Revival and Revivalism

I am re-reading Iain H. Murray’s book Revival and Revivalism: The Making and Marring of American Evangelicalism 1750-1858. His book chronicles the work of God in America during the First and Second Great Awakening. Murray’s work exposes the erroneous view that genuine revival wrought by God is the same as revivalism. Revivalism is an enterprise planned and orchestrated by man, which Murray demonstrates, is contemporaneous with the invention of man known as the “altar call” around 1800 (185-90).  

Sometimes we “do ministry” in a certain way because it is all we’ve ever known. Sometimes it is healthy to try and understand why something is or was done a certain way. No invention of man has caused more misunderstanding to people than “going forward.” The reality is that going forward, raising a hand, or saying a prayer does not save the sinner. We are saved by God’s grace through faith alone in Jesus Christ alone. Salvation is done in secret. It is a work of God in the heart of a sinner. It is seen by God alone. Man has invented such visuals in order to satisfy a carnal desire to see what he has done, when in fact God does not share such glory. The sad result is that some who have “gone forward” never were saved, but were instructed otherwise! These same people then live defeated lives in church wondering what is wrong with them. Pastors see this time and time again.

I would encourage my fellow pastors and church leaders to read this book. But be careful, it may bring down some sacred cows.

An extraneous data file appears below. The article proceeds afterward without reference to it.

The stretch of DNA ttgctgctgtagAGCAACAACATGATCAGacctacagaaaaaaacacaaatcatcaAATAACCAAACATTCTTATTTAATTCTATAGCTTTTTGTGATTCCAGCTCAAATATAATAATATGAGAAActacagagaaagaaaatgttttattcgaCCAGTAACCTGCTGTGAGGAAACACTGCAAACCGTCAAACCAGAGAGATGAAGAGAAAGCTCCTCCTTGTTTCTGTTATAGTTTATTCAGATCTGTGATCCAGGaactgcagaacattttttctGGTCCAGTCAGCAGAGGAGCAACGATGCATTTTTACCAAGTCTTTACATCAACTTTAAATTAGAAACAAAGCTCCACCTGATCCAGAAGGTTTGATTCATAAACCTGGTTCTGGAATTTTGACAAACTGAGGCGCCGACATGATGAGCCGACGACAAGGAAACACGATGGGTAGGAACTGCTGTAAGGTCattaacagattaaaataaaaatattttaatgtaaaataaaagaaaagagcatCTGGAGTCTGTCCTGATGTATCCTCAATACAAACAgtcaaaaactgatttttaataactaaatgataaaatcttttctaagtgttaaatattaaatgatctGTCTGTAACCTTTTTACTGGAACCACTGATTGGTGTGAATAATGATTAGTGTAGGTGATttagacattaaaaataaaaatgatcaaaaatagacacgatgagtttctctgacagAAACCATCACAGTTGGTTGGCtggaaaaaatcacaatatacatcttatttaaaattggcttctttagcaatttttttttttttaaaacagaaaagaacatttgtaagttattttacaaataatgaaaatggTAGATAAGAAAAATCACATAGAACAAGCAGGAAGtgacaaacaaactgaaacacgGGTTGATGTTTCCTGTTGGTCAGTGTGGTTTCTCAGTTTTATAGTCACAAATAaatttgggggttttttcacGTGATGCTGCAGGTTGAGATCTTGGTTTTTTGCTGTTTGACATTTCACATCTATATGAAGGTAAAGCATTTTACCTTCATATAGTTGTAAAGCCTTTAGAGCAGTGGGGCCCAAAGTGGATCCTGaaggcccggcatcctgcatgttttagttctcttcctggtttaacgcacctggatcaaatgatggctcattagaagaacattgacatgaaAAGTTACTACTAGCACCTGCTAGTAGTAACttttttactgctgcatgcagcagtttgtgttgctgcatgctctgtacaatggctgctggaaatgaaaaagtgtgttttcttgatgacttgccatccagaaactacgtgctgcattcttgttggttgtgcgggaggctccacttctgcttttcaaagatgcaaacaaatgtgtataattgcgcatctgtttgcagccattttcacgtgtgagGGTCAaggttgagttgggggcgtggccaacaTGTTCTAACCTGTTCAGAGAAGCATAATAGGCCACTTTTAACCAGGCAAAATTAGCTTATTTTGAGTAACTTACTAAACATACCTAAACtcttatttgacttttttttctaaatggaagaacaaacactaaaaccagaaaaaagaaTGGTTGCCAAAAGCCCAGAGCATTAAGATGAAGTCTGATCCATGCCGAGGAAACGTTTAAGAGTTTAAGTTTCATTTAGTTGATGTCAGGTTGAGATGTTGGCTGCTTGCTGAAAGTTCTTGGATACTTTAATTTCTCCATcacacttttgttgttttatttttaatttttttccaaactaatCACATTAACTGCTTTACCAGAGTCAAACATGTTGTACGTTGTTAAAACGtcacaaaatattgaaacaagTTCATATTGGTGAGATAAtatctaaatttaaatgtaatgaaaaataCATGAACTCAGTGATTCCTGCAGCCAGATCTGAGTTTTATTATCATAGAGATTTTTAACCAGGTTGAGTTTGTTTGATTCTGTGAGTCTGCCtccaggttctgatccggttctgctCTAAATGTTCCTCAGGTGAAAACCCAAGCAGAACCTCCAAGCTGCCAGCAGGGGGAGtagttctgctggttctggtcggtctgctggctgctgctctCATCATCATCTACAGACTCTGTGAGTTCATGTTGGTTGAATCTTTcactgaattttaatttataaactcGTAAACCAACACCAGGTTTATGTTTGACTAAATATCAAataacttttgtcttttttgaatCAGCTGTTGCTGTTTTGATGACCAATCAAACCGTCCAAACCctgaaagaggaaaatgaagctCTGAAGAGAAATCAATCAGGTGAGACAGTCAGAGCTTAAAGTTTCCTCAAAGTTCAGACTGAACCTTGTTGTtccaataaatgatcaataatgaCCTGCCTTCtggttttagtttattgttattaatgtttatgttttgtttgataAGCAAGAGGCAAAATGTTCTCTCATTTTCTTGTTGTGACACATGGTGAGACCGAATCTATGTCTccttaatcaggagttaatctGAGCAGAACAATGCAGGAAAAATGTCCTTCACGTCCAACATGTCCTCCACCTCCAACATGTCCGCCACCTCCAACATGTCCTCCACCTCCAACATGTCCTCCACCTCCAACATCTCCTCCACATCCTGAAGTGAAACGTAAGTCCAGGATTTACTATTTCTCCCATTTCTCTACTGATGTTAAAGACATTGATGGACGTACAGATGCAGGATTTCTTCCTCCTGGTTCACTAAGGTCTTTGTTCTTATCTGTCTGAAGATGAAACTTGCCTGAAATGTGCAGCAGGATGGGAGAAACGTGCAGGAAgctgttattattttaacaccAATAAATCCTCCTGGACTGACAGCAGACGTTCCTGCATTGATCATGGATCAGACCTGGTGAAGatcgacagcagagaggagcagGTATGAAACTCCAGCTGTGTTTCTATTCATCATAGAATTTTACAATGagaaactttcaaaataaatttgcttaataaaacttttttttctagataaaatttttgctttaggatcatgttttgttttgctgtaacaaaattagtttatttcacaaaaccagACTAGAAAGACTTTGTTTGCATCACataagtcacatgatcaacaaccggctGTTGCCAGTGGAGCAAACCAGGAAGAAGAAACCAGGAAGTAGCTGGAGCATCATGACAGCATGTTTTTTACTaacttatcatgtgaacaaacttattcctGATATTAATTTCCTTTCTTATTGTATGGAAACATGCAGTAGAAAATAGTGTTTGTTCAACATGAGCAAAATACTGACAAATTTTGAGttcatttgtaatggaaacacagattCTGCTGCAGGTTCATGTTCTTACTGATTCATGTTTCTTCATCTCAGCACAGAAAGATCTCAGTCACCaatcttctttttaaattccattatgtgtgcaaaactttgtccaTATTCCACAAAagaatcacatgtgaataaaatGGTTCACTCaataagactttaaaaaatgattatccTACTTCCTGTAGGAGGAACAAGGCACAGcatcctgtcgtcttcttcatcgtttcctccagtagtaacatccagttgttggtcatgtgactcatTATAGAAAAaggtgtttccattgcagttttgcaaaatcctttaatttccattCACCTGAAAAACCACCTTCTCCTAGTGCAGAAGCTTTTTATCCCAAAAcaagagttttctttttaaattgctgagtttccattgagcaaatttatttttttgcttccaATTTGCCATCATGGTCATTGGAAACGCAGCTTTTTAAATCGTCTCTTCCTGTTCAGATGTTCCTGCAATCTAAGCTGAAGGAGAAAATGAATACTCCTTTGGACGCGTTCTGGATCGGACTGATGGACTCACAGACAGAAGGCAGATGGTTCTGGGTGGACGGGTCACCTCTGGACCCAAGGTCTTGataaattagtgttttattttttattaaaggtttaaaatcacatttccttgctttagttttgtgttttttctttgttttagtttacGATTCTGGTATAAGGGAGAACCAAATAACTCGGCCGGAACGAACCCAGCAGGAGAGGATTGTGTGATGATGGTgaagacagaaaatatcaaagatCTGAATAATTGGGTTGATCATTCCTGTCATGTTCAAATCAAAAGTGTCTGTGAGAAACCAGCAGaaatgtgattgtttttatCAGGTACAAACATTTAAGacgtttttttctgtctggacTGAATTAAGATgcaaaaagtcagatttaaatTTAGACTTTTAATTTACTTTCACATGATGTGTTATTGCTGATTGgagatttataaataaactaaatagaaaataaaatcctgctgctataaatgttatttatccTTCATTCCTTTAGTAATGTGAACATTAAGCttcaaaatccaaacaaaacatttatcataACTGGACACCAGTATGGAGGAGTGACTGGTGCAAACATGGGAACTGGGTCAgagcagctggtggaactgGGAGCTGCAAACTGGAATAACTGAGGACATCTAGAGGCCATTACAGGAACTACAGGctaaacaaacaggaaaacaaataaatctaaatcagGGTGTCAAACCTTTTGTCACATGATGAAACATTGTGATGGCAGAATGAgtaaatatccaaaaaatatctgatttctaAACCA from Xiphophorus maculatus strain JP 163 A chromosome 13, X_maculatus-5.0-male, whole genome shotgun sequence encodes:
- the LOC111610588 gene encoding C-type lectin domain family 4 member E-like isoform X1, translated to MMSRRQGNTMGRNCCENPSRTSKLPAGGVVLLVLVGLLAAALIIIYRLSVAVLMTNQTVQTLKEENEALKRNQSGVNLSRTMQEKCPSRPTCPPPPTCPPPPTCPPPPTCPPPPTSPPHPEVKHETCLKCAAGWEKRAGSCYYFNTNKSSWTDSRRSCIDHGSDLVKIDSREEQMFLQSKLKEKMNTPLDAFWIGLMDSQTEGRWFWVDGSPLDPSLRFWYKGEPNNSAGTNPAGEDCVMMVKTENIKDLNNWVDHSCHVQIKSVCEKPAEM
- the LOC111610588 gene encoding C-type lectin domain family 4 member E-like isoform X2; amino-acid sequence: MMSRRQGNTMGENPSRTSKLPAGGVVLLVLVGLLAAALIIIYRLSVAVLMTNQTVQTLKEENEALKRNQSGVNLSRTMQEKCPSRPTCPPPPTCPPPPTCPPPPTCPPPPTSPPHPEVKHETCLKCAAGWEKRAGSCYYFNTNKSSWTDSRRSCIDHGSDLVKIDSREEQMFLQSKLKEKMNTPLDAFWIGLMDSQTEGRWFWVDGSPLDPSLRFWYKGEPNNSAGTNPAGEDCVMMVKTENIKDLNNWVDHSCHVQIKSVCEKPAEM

Categories: Church, Shepherding

3 replies

  1. I had to re-think my attitudes on altar calls early in my ministry. I was ordained in a little Southern Baptist Church out in the middle of nowhere. Even if we only had 19 people and they were the same people every Sunday (I think we hit a high of 35 once), I’d better be giving an altar call! This was a non-negotiable to the people at that church.

    Then I read Lewis Sperry Chafer’s “True Evangelism” where he told stories of how people were planted in the audience of some meetings to come forward all at once to generate enthusiasm for the call. He called an altar call a “work” that must not be mixed with the Gospel. As usual, Chafer convinced me of his position on the topic.

    So now I inform people that I’m available after the service if they wish to speak with me about the sermon or the state of their soul, but never, ever do an altar call.

  2. Bruce, both you and Dr Chafer are wise men!


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